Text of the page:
The Unofficial Downton Abbey Knits 2013
ONE EVENING ABOUT TWO YEARS AGO, my husband called to me, “Hey, you should check this out.” I did, and here we are. “This” was a rerun of an early episode of Downton Abbey, Season 1. We watched the remainder of that seasons’ reruns, but we had missed a couple of episodes, and by now had missed the entire
second season. DVDs of Seasons 1 and 2 glued us to the television until, by the time we finished them, it was nearly time for Season 3 to begin to air on PBS. That season was even better than we had anticipated, and we’re now impatiently counting the months until the fourth season comes to PBS in January 2014.
Beyond the show’s compelling story, interesting characters, gorgeous sets, stunning clothes, and the dichotomy between “upstairs” and “downstairs” is the historical context. Life in Britain during the years of Downton Abbey (from the sinking of the Titanic in 1912 into the 1920s) changed dramatically. Things would never be same again.
More than 800,000 United Kingdom servicemen were killed during World War I (1914–1918); more than 200,000 British men, women, and children died in the worldwide flu epidemic of 1918. Aftereffects of the war touched all realms of life: the landed gentry increasingly struggled to pay escalating taxes; the Roaring Twenties ushered in a much freer lifestyle; women began to become enfranchised; and the automobile and the telephone, once mere curiosities, became ubiquitous.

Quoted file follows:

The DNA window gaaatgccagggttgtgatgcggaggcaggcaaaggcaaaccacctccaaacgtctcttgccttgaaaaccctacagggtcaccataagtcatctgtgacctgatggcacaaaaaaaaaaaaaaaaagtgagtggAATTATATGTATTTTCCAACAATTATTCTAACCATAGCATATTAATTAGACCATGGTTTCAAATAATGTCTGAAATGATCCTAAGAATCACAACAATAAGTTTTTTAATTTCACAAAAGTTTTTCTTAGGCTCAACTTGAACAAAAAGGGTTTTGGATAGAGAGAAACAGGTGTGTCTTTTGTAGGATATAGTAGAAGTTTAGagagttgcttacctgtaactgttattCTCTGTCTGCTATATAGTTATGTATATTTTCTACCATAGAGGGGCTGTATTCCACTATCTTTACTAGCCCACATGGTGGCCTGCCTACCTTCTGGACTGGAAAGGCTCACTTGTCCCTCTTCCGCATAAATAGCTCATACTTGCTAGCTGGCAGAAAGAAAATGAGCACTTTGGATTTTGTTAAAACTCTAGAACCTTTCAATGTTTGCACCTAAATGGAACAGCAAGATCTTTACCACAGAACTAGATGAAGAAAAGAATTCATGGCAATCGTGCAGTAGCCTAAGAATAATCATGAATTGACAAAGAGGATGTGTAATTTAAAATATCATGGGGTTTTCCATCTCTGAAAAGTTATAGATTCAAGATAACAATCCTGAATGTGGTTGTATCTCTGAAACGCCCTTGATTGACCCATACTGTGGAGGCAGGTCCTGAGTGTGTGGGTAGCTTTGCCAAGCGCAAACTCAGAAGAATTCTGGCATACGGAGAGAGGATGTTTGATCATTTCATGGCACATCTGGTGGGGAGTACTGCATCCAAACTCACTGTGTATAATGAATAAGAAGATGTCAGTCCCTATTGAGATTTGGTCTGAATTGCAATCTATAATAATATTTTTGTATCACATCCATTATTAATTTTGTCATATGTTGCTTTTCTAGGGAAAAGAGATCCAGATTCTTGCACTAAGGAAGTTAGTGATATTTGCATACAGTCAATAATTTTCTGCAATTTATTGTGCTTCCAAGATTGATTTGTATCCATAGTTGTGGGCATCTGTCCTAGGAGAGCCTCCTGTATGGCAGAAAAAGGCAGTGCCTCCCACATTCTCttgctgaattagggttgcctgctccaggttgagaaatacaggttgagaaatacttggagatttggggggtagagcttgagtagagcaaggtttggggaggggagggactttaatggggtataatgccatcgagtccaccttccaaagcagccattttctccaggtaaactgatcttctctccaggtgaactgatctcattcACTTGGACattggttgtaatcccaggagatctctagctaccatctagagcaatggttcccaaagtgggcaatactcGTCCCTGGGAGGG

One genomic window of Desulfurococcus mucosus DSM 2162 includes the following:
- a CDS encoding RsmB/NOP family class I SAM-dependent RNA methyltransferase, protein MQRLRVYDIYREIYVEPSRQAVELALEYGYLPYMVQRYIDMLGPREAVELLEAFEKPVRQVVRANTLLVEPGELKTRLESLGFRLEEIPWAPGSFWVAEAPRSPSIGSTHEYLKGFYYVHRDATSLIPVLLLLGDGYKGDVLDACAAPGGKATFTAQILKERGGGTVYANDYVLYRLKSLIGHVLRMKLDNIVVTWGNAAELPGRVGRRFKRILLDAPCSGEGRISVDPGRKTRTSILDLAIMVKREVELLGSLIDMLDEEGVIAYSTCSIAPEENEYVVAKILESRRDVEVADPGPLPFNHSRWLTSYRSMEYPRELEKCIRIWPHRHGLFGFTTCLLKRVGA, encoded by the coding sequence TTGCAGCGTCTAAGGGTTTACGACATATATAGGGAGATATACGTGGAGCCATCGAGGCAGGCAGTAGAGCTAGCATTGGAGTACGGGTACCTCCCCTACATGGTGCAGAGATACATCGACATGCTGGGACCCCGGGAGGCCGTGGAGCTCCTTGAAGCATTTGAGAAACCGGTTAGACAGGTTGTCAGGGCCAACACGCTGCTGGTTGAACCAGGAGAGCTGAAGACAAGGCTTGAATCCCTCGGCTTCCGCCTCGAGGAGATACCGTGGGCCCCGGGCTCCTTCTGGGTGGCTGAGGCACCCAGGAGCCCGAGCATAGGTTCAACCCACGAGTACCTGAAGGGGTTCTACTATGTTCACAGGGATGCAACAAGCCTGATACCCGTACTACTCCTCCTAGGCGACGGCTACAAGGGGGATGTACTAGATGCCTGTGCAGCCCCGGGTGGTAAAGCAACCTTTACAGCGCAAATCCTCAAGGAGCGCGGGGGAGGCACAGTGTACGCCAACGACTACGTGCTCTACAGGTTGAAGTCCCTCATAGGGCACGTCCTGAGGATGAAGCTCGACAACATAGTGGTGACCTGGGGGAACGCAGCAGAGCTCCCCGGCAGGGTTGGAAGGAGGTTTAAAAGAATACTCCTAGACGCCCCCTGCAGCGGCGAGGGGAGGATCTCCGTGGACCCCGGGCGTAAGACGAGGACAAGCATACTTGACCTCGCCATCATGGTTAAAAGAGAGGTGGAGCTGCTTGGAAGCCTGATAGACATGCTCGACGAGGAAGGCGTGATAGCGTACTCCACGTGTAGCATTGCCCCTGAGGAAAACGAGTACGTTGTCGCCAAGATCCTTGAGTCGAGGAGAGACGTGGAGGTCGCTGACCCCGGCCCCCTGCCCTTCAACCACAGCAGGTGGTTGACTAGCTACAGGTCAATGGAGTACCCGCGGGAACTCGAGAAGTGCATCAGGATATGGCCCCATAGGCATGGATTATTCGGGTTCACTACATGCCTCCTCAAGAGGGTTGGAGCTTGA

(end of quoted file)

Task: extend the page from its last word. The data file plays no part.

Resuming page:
It is within that historical context and with my personal affection for Downton Abbey that we bring you The Unofficial Downton Abbey Knits, a special issue from Interweave’s PieceWork magazine. You will find articles that set the scene—from “The Life and Times of Highclere Castle” (the “real” Downton Abbey) to Beeton’s Book of Household Management (a must-have compendium for any downstairs cook) and “Knitting Comforts for the Troops” (knitters produced prodigious quantities of warm clothing and other items for servicemen and the wounded during World War I). And talented knitwear designers have created an exciting array of projects—twenty-seven classic patterns in all—for upstairs, downstairs, and wartime knitting, from a striking, t-for-a-countess Brocade Vestment (shown on the cover) to a vest for a footman and a hot-water-bottle cover for a recovering serviceman. Each design is as appropriate today as it would have been in the early twentieth century. Whether you want to dress up or down, dine in elegance or in the kitchen, attend the opera or a county fair, the patterns in these pages will provide you with innite options. Welcome to The Unofficial Downton Abbey Knits. Enjoy!